by John Barton
Fri Apr 26, 2013 5:13 am
Forum: Usage and Writing
Topic: Book sizes
Replies: 10
Views: 2233

Book sizes

Do only purists decry present usage in the printing and paper industries of abbreviations for latin ordinals? I refer to such barbarisms as 'sixmo' for sexto, 'twentyfourmo' for vigesimoquarto, 'thirtytwomo' for trigesimosegundo, and many more. More specifically, it is not these that appall, but the...
by John Barton
Fri Apr 26, 2013 4:48 am
Forum: Usage and Writing
Topic: Does the US use One man's meat is another man's poison
Replies: 12
Views: 3695

Re: Does the US use One man's meat is another man's poison

This proverb is one of a rather long list of contradictory ones. The converse being:
"Sauce for the goose is sauce for the gander".
by John Barton
Thu Apr 11, 2013 8:31 pm
Forum: Word Origins and Meanings
Topic: Quotes of obscure people
Replies: 5
Views: 3622

Re: Quotes of obscure people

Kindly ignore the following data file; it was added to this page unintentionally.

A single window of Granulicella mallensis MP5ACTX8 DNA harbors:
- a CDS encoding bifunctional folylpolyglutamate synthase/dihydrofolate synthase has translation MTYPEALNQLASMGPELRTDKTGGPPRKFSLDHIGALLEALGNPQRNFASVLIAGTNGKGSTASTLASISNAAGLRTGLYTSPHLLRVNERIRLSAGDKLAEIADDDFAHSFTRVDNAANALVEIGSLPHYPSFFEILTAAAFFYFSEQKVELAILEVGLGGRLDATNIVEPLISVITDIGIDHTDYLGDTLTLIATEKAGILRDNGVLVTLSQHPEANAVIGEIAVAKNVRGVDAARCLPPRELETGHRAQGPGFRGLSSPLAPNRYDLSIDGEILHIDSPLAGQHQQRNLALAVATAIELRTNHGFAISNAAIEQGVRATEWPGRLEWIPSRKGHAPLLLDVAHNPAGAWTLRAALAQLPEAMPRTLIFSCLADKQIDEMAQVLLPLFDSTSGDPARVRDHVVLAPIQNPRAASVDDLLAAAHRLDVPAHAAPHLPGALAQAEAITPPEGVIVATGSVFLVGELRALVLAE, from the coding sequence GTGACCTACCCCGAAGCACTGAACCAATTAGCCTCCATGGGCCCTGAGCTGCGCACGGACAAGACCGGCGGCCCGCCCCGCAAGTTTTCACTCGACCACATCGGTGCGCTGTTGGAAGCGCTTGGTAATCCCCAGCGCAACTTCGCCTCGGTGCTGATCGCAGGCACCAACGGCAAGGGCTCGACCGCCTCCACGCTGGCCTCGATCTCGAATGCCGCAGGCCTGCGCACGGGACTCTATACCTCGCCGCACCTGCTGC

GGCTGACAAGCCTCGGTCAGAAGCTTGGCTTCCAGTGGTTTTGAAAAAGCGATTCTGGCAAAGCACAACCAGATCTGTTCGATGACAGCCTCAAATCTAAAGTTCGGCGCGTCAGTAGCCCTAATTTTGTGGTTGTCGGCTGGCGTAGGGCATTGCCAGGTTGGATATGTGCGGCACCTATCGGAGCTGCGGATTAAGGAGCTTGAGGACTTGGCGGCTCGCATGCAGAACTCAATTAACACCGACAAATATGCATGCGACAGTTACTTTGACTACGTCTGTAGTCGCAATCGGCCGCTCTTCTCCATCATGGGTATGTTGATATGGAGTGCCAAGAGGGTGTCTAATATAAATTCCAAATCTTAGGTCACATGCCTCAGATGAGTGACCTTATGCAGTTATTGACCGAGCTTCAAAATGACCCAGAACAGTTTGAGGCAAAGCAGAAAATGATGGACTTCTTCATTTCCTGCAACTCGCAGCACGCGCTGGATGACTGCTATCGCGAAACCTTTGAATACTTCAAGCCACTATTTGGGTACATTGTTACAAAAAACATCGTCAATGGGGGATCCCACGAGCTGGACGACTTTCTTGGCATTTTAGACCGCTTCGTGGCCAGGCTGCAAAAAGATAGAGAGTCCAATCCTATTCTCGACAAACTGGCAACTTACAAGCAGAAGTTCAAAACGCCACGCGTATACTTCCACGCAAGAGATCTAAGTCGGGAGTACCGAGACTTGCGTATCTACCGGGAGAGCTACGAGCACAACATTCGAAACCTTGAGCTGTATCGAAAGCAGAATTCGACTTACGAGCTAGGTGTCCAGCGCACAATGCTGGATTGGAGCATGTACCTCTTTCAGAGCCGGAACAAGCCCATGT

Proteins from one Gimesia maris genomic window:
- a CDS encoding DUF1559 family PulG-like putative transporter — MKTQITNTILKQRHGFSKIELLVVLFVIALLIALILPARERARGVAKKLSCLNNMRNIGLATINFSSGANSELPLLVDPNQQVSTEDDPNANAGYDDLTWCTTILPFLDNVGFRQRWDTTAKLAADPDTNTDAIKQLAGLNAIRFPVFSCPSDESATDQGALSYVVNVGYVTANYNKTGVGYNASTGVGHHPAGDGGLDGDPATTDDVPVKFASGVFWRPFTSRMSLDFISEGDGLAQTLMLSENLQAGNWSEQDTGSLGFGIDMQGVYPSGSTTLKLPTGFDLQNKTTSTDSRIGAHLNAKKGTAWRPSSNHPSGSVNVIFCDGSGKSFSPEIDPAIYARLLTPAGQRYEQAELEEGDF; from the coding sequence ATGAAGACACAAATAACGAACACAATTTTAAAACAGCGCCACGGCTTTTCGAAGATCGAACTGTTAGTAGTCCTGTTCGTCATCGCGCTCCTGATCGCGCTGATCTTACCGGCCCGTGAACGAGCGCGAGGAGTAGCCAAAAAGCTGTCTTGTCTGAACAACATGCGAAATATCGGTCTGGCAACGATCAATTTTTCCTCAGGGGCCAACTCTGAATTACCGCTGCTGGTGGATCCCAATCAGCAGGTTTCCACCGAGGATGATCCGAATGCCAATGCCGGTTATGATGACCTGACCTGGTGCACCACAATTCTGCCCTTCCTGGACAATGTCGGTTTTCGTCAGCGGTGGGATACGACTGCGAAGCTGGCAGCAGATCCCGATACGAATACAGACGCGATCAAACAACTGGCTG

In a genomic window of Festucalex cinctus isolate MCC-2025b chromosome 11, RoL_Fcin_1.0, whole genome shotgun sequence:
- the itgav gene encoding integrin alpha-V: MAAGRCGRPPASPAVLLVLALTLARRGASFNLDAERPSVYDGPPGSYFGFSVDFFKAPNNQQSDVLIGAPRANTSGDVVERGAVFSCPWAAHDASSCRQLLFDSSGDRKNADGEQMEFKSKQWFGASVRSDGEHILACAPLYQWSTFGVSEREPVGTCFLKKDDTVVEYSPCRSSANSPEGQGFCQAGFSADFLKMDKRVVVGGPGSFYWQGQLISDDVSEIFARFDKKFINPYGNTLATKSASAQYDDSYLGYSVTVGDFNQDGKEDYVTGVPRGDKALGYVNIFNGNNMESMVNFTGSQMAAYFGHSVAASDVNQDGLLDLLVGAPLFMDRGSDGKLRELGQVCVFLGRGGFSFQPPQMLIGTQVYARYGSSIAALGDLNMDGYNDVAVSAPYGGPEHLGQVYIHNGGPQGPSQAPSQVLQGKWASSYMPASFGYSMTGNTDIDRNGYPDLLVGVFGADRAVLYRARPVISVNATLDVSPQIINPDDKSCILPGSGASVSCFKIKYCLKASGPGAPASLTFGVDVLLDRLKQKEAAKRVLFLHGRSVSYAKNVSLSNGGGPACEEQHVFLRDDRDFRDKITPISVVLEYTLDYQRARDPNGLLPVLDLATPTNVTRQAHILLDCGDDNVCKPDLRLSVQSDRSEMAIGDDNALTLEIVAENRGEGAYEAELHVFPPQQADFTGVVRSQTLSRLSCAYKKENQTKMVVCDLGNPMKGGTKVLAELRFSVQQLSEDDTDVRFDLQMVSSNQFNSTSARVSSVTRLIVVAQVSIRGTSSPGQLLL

Almost the opposite of the "as my grandad said" habit, was the late Edwardian one of adding "As the Bishop said to the chorus girl" or vice-versa, to any remark whatever, in the hope that it will have a comic connotation or double-entendre. Strangely, it nearly always 'worked' after any trivial sent...
by John Barton
Thu Apr 11, 2013 5:38 am
Forum: Word Origins and Meanings
Topic: Quotes of obscure people
Replies: 5
Views: 3622

Quotes of obscure people

Quotes which become quite well-known often originate as careless throw-offs made by obscure persons who never expect them to register. An example is: "A woman needs a man like a fish needs a bicycle". The origin of this feminist masterpiece has been traced to an Australian journalist Irina Dunn, who...
by John Barton
Sun Mar 24, 2013 5:01 am
Forum: Addicts' Corner
Topic: Good Quotes
Replies: 80
Views: 88726

Re: Good Quotes

“Wanting to reform the world without discovering one's true self is like trying to cover the world with leather to avoid the pain of walking on stones and thorns. It is much simpler to wear shoes.” - Ramana Maharshi